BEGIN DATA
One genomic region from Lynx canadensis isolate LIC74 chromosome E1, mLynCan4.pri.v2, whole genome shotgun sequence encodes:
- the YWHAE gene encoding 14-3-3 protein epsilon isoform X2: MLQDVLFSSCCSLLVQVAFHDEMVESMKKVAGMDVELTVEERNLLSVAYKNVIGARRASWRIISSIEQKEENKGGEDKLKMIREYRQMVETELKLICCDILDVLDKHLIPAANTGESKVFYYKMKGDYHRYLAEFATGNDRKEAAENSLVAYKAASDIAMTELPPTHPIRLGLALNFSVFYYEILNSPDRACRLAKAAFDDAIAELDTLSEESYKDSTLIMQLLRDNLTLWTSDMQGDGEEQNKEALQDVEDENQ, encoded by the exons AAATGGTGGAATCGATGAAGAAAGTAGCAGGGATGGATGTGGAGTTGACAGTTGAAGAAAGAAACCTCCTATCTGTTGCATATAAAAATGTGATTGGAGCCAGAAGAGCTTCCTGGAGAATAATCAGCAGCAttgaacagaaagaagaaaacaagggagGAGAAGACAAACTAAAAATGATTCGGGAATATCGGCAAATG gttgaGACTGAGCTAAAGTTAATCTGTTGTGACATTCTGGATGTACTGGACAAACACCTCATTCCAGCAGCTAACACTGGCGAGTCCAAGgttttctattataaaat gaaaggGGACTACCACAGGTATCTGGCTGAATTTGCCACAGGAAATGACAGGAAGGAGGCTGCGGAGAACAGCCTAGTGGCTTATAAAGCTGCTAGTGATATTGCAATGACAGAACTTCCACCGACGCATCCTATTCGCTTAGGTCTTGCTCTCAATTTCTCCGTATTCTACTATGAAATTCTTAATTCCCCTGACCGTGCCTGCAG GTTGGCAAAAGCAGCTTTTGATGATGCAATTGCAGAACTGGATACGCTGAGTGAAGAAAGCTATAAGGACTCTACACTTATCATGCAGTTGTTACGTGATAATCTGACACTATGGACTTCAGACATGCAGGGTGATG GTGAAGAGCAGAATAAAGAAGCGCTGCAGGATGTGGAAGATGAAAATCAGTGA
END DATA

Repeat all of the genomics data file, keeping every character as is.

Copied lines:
One genomic region from Lynx canadensis isolate LIC74 chromosome E1, mLynCan4.pri.v2, whole genome shotgun sequence encodes:
- the YWHAE gene encoding 14-3-3 protein epsilon isoform X2: MLQDVLFSSCCSLLVQVAFHDEMVESMKKVAGMDVELTVEERNLLSVAYKNVIGARRASWRIISSIEQKEENKGGEDKLKMIREYRQMVETELKLICCDILDVLDKHLIPAANTGESKVFYYKMKGDYHRYLAEFATGNDRKEAAENSLVAYKAASDIAMTELPPTHPIRLGLALNFSVFYYEILNSPDRACRLAKAAFDDAIAELDTLSEESYKDSTLIMQLLRDNLTLWTSDMQGDGEEQNKEALQDVEDENQ, encoded by the exons AAATGGTGGAATCGATGAAGAAAGTAGCAGGGATGGATGTGGAGTTGACAGTTGAAGAAAGAAACCTCCTATCTGTTGCATATAAAAATGTGATTGGAGCCAGAAGAGCTTCCTGGAGAATAATCAGCAGCAttgaacagaaagaagaaaacaagggagGAGAAGACAAACTAAAAATGATTCGGGAATATCGGCAAATG gttgaGACTGAGCTAAAGTTAATCTGTTGTGACATTCTGGATGTACTGGACAAACACCTCATTCCAGCAGCTAACACTGGCGAGTCCAAGgttttctattataaaat gaaaggGGACTACCACAGGTATCTGGCTGAATTTGCCACAGGAAATGACAGGAAGGAGGCTGCGGAGAACAGCCTAGTGGCTTATAAAGCTGCTAGTGATATTGCAATGACAGAACTTCCACCGACGCATCCTATTCGCTTAGGTCTTGCTCTCAATTTCTCCGTATTCTACTATGAAATTCTTAATTCCCCTGACCGTGCCTGCAG GTTGGCAAAAGCAGCTTTTGATGATGCAATTGCAGAACTGGATACGCTGAGTGAAGAAAGCTATAAGGACTCTACACTTATCATGCAGTTGTTACGTGATAATCTGACACTATGGACTTCAGACATGCAGGGTGATG GTGAAGAGCAGAATAAAGAAGCGCTGCAGGATGTGGAAGATGAAAATCAGTGA